“Right now the formula for a club song is something like ‘Mask Off,’ which definitely would not have been the formula five years ago,” Horgan said of the standout track off Future’s self titled album, which comes in at #5 on the Top Thumbed Hundred. “But you put that on in the club and people go crazy.”
The highest tempo rap song to make the list was Logic and Alessia Cara’s “1–800–273–8255” (#22), which isn’t exactly an upbeat banger, considering it’s lyrically about a person considering suicide. The slowest? It’s a tie between Kendrick Lamar’s Rihanna-featuring “LOYALTY” (#24) and J. Cole’s “Déjà Vu” (#15).
The Flute Finds Its Stage… In Trap
If you’ve had your ear tuned in to underground rap over the past few years likely could have predicted hip-hop taking a druggy turn this year. But the flute becoming an MVP in trap? The gentlest of woodwinds becoming one of the key players in songs about molly, Percocet? You probably didn’t see that coming. Unless, that is, you were one of those people paying really close attention, like JBoogie, head of Hip-Hop Programming at Pandora.
While the so-called “trap flute” popped up in a few 2016 songs like 21 Savage and Future’s “X,” JBoogie notes that 2017 was the year it took center stage. In likely its biggest moment since “Anchorman” — nay, bigger — the flute was the star of Future’s “Mask Off,” on which producer Metro Boomin features a flute sample of Carlton Williams’ “Prison Song.” The track prompted a flurry of flute-y memes, all while the song hit #5 on the Hot 100, marking Future’s highest appearance on that chart to date.
Flautists everywhere, rejoice. You’ve been waiting for this.
Pop Has A Bit Of An Identity Crisis
When we looked back on 2016 in music, pop was still the most prominent genre, based on genres and subgenres present in that year’s Top Thumbed Hundred. This year, hip-hop pulled ahead of pop as the most influential genre — which isn’t surprising when you consider that this was also the year thathip-hop and R&B became the most popular genre in terms of overall consumption.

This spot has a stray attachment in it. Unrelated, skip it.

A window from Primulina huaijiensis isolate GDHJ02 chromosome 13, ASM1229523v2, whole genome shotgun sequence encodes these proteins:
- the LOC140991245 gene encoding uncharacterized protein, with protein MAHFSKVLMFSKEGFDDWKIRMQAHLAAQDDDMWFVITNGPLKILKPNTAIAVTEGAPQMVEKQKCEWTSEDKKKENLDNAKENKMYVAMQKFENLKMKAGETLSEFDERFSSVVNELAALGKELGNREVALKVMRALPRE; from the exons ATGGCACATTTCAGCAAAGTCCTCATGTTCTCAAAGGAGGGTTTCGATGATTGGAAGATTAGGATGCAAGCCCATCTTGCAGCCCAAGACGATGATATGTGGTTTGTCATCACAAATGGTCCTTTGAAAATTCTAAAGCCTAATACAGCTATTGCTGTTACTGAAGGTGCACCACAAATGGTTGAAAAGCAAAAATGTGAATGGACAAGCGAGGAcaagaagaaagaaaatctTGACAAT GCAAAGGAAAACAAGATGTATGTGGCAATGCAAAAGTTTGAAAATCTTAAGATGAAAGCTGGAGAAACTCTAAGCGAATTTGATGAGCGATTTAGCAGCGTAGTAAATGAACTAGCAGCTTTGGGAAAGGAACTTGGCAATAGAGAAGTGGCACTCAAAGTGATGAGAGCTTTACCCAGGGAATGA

So what happened to pop in 2017? In terms of the pop as we knew it, not much, says Tiana Lewis, head of pop programming at Pandora. She noted a shift away from the tried-and-true formula of bubblegum pop songs like “Teenage Dream.” And if they did stick to the formula? For the most part, they didn’t perform well.
Most of the pop songs on the Top Thumbed Hundred take one of two paths away from the pop norm: Leaning heavily on genres like hip-pop, soul, and rock, or continuing in the EDM-influenced “pop drop” songs of 2015 and 2016.
Take Ed Sheeran’s “Shape of You,” #1 on the Top Thumbed Hundred, which is technically a pop song, but mixes elements of Latin, electronic and soul:
Or Taylor Swift’s “Look What You Made Me Do” (#59), which — like other songs off her sixth studio album, Reputation — leans heavily on hip-hop and rock:
“Feel It Still” (#49), is by far the poppiest single so far from Portugal. The Man, and also their first single to to hit the Hot 100. But it’s also got a lot of rock, a lot of soul, and a lot of funk:
Lewis also pointed out the frequency with which pop singers were featured on an EDM artist throughout the year. Examples include “It Ain’t Me,” by Kygo and Selena Gomez (#29) and Cheat Codes’ “No Promises” featuring Demi Lovato (#79).
“The producer/DJ is just as much the talent as the singer is,” she said. “It’s more of a collaborative effort, that wall is broken down.”
Country Gets Gets A Little Edgy
While the country tracks on the Top Thumbed Hundred are between PG and PG-13, Rachel Whitney, head of Country Programming at Pandora, says streaming has sent a message to country artists: It’s OK to be a little more R.
Looking at Pandora’s Genome for explicit/offensive music, established country acts like Tim McGraw, Kenny Chesney score very low, but newer acts like like Kacey Musgraves and Maren Morris are starting to push that score a little higher. And a lot of that, Whitney says, is because of this: While country radio may not play edgier tracks, there seems to be a hunger for it on services like Pandora.
Case in point: Dustin Lynch’s “Back On It,” which the Tennessee native refers to as “the cocaine song.” Even though it’s not technically about cocaine — rather comparing a romance to a drug — the fact that the word “cocaine” is even uttered is a risqué for the genre, Whitney says. “Back On It” has seen over 200,000 spins on Pandora to date. On radio, it’s seen one, according to data from Nielsen.
Whitney points to Maren Morris’ 2016 track “Rich” as a predecessor to “Back On It.” The song, on which Morris says the word “shit” three times, marked the first time she released a single without releasing it to radio. The song’s seen over 1.8 million spins to date on Pandora.
So there you have it. In 2017, hip-hop overtook pop as the most influential genre, Spanish-language single shook up the charts, and flutes reigned.
Visualizations by Anabelle Zee.